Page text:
He is the son willing unto death (22:9).
He walks with us to make our journey a success (24:40).
He is the seed of Isaac who will bless all nations (26:4).
He is the one whom the nations will serve and before whom the people will bow (27:29).
He is the stairway to God (28:12).
He is the seed of Jacob who will bless all nations (28:14).
He is “Judah,” the praise of the Lord (29:35).
He is the faithful witness who witnesses our actions, both good and bad (31:44-52).
He wrestles with us, shows up our weaknesses, and works to make us into
his image (32:24-30).
He is the one the nations will obey (49:10).
He, like Joseph, was the favorite son, betrayed by his brethren, tempted with evil, but finally elevated to the right hand of the ruler. Although others meant him harm, God turned their actions into good that many might be saved (50:20).

Who do you say that he is?

The overview of the Messiah in Genesis that we just read is by no means exhaustive. A similar overview can be done for each book in the Old Testament because Jesus Christ, the Messiah of God, is its grand subject. Noah’s ark, Moses’ staff, etc., were all literal, physical things. Nevertheless, behind the literal meanings we can also see some of what God is communicating to us about Jesus Christ, His only begotten Son.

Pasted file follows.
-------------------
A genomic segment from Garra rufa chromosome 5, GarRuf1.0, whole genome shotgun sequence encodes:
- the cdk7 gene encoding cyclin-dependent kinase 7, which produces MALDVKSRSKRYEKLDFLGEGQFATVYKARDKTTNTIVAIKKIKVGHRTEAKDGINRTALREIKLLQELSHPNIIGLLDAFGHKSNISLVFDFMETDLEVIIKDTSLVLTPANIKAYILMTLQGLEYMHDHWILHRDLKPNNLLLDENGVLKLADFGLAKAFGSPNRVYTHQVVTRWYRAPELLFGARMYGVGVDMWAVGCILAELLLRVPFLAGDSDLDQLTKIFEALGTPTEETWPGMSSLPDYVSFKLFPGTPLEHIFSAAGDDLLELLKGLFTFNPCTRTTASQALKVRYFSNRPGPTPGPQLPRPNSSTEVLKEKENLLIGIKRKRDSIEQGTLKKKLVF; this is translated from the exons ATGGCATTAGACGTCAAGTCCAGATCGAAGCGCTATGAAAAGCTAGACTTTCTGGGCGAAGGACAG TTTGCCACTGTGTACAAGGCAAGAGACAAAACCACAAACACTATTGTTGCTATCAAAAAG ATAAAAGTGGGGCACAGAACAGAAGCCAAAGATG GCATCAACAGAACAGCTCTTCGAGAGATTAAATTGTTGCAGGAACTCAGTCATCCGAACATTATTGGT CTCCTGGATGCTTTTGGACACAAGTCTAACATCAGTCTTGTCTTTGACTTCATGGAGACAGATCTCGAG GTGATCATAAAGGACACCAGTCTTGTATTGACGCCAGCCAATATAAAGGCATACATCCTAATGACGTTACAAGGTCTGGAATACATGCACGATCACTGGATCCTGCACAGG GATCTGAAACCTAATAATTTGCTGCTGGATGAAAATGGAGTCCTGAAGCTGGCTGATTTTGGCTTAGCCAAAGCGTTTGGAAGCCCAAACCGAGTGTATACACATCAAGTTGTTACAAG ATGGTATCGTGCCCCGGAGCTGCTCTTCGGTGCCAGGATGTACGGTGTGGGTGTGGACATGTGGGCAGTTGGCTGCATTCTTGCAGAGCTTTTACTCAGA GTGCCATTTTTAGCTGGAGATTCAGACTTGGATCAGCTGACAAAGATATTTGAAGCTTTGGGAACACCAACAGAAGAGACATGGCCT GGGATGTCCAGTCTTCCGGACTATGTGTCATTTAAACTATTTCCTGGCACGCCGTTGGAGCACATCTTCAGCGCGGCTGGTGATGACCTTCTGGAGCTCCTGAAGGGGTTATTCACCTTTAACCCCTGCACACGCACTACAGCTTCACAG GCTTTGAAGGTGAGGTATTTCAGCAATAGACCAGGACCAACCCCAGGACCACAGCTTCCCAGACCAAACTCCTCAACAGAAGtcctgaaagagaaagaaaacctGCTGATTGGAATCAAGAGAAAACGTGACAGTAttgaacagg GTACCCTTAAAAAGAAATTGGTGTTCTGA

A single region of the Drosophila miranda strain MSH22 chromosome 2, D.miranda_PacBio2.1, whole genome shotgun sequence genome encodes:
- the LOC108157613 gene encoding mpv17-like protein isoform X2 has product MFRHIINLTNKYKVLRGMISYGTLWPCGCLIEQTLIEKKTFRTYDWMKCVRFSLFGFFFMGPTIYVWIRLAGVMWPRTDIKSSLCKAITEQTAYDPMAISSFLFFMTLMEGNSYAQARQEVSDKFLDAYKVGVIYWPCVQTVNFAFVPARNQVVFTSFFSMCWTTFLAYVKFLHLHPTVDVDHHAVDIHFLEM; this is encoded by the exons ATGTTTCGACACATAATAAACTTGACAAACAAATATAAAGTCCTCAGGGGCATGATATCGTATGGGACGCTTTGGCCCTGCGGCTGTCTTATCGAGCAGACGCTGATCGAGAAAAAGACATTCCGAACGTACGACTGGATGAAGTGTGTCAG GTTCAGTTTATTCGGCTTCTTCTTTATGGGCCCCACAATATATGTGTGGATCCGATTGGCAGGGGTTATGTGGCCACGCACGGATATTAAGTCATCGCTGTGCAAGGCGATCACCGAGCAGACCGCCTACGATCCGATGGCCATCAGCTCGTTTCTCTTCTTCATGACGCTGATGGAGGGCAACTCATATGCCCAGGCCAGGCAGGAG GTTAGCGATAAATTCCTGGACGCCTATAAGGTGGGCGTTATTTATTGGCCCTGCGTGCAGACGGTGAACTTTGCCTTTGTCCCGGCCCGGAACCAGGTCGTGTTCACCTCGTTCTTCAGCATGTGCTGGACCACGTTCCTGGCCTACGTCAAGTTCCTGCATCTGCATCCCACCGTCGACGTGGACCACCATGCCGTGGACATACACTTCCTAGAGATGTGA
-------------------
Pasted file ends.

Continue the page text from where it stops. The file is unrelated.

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5 comments

  1. What is the difference between Golden Thread and RED Thread?

    1. Using two different colors in a metaphor to say the same thing.

      1. That’s probably why Christians are confused and say the Holy Bible has contradictions. We should be more careful. I personally heard Dr. Wierwille teach the RED THREAD.

        1. Debby, Whether a person uses the color of red or gold is not what’s important. What is important is the point they are making which is that the Bible is a story with the common theme being Jesus, past, present, and future.

          1. awesome